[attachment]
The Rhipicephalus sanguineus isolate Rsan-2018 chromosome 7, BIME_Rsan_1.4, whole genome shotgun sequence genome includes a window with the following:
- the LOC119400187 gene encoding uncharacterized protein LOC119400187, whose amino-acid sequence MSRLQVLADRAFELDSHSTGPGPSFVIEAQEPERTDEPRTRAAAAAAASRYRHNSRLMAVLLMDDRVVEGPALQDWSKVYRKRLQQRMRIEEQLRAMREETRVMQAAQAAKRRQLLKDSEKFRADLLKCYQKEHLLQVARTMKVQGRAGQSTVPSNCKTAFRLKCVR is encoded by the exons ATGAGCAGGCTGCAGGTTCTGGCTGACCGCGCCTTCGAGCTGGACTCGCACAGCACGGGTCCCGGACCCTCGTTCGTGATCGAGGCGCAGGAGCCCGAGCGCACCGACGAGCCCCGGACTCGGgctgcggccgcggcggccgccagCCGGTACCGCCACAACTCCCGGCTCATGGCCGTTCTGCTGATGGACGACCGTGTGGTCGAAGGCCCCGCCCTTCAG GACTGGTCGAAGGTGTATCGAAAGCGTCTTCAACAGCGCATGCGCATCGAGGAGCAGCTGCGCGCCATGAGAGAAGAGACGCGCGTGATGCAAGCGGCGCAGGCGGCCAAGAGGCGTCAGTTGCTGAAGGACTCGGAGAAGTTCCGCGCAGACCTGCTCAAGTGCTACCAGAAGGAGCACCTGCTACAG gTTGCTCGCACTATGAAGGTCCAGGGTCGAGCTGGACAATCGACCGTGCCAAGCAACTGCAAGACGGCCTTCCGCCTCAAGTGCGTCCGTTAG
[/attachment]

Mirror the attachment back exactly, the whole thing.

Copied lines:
The Rhipicephalus sanguineus isolate Rsan-2018 chromosome 7, BIME_Rsan_1.4, whole genome shotgun sequence genome includes a window with the following:
- the LOC119400187 gene encoding uncharacterized protein LOC119400187, whose amino-acid sequence MSRLQVLADRAFELDSHSTGPGPSFVIEAQEPERTDEPRTRAAAAAAASRYRHNSRLMAVLLMDDRVVEGPALQDWSKVYRKRLQQRMRIEEQLRAMREETRVMQAAQAAKRRQLLKDSEKFRADLLKCYQKEHLLQVARTMKVQGRAGQSTVPSNCKTAFRLKCVR is encoded by the exons ATGAGCAGGCTGCAGGTTCTGGCTGACCGCGCCTTCGAGCTGGACTCGCACAGCACGGGTCCCGGACCCTCGTTCGTGATCGAGGCGCAGGAGCCCGAGCGCACCGACGAGCCCCGGACTCGGgctgcggccgcggcggccgccagCCGGTACCGCCACAACTCCCGGCTCATGGCCGTTCTGCTGATGGACGACCGTGTGGTCGAAGGCCCCGCCCTTCAG GACTGGTCGAAGGTGTATCGAAAGCGTCTTCAACAGCGCATGCGCATCGAGGAGCAGCTGCGCGCCATGAGAGAAGAGACGCGCGTGATGCAAGCGGCGCAGGCGGCCAAGAGGCGTCAGTTGCTGAAGGACTCGGAGAAGTTCCGCGCAGACCTGCTCAAGTGCTACCAGAAGGAGCACCTGCTACAG gTTGCTCGCACTATGAAGGTCCAGGGTCGAGCTGGACAATCGACCGTGCCAAGCAACTGCAAGACGGCCTTCCGCCTCAAGTGCGTCCGTTAG